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The Symptoms of Ehrlichiosis in Dogs

Ticks across the United States spread Ehrlicha bacteria and can cause serious and life-threatening conditions. Here, our Snellville vets share the stages and symptoms of ehrlichiosis in dogs and whether it can be cured.

What is ehrlichiosis in dogs?

Ehrlichiosis is a bacterial disease spread through the bite of an infected tick. The two most common types of bacteria that cause ehrlichiosis in dogs in the United States are E. canis and E. ewingii. The Ehrlichia bacteria live in the white blood cells of the animals they infect.

Ehrlichiosis in Dogs: Stages & Symptoms

There are three distinct stages of infection in dogs with ehrlichiosis, each with its own set of symptoms.

Stage 1: Acute Ehrlichiosis

The symptoms of ehrlichiosis in dogs during the acute phase include but are not limited to:

  • Fever
  • Sores in the mucous membranes
  • Inflammation of the blood vessels
  • Bleeding disorders (nose bleeds, for example)

Prognosis: Early detection and antibiotic treatment can be administered. This early intervention can usually cure the infection.

In some cases, either treatment is unsuccessful or if treatment was never administered, your dog may move into stage two.

Stage 2: Subclinical Ehrlichiosis

Stage two is the subclinical phase. During this phase, dogs will still be infected but show no signs of infection. The bacteria will spend months or years hiding in your dog's spleen. While there are no clinical signs during this stage, your dog may have some changes in bloodwork (a slightly low platelet count and possibly elevated blood protein called globulin).

Prognosis: Dogs with subclinical ehrlichiosis tend to have a favorable prognosis after beginning treatment. Improvement should be noticeable within a few days.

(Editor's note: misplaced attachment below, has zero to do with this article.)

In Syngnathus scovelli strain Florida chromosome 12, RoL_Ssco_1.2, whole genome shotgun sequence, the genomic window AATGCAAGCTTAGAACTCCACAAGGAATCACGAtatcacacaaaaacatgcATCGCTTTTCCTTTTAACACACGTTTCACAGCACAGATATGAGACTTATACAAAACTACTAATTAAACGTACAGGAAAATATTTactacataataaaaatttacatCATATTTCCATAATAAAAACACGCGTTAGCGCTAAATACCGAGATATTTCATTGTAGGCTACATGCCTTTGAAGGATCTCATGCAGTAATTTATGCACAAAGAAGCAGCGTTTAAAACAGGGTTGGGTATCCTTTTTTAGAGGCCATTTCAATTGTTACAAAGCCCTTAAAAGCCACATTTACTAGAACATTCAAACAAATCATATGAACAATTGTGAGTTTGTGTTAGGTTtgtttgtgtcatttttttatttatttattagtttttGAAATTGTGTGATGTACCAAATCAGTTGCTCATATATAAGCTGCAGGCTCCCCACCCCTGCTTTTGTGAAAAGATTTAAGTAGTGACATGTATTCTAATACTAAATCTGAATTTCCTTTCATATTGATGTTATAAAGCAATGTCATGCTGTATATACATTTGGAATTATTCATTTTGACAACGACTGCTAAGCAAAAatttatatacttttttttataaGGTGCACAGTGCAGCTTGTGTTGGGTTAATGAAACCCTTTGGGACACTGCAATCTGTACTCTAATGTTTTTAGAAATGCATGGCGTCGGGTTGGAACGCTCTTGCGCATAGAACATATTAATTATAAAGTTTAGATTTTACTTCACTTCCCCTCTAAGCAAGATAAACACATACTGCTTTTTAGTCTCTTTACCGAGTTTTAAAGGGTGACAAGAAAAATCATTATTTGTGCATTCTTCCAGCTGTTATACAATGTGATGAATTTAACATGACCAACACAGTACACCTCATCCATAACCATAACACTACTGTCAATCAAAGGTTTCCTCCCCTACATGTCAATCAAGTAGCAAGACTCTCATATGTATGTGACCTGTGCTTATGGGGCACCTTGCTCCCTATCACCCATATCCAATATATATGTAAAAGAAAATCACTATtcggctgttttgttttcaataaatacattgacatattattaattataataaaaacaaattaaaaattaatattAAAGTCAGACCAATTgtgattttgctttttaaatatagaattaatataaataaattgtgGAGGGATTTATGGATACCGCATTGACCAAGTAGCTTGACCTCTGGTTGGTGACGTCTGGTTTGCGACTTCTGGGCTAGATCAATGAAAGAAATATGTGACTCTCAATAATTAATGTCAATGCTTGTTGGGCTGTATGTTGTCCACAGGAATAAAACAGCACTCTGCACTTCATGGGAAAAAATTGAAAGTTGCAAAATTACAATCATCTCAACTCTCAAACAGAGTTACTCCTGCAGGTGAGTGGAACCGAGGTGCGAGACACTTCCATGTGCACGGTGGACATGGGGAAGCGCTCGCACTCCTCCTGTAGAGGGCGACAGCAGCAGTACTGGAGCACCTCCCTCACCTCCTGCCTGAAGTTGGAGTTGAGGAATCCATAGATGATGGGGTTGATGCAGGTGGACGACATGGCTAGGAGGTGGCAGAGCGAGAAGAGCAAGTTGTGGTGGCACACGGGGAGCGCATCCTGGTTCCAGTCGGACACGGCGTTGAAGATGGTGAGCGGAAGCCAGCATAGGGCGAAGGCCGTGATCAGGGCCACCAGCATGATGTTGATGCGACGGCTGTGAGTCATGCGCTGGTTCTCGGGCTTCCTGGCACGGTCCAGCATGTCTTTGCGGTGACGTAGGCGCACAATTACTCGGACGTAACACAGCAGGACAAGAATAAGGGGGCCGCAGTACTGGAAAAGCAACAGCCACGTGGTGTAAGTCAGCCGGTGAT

Stage 3: Chronic Ehrlichiosis

During the chronic phase, the symptoms of ehrlichiosis in dogs can include:

  • Pale gums (caused by anemia)
  • Swollen lymph nodes
  • Breathing problems
  • Coughing
  • Inflammation of the blood vessels
  • Increased urination and increased drinking (resulting from kidney problems)
  • Eye problems
  • Lameness
  • Neurological problems, including confusion, disorientation, and behavior changes

Prognosis: Dogs who have chronic ehrlichiosis usually cannot be cured, but there is treatment to manage their condition. Unfortunately, many dogs die from side effects during this stage.

Can ehrlichiosis in dogs be cured?

When diagnosed and treated promptly while still in the early stages, ehrlichiosis is able to be cured. Your vet may perform a variety of diagnostic tests, including bloodwork, to confirm infection. 

If ehrlichiosis goes untreated, the bacteria will continue to multiply, causing severe damage to a dog's organs, including the kidneys, liver, and spleen. This disease can be life-threatening when left untreated.

Does ehrlichiosis go away on its own?

While some dogs have been shown to recover from ehrlichiosis spontaneously, this is not common, and all infected dogs should receive treatment right away.

Treatment for ehrlichiosis can include antibiotics and intravenous fluids, if necessary. This treatment is usually sufficient if the disease is diagnosed in the early stages.

Dogs experiencing chronic ehrlichiosis are more challenging to treat. Your vet may prescribe steroids, and your dog might need multiple blood transfusions.

Often, the treatment can work to revive the symptoms affecting your dog, but the disease may still return as a chronic condition later on.

Note: The advice provided in this post is intended for informational purposes and does not constitute medical advice regarding pets. For an accurate diagnosis of your pet's condition, please make an appointment with your vet. 

Has your dog been bitten by a tick or showing signs of illness or disease? Contact our Snellville vets to schedule an examination.

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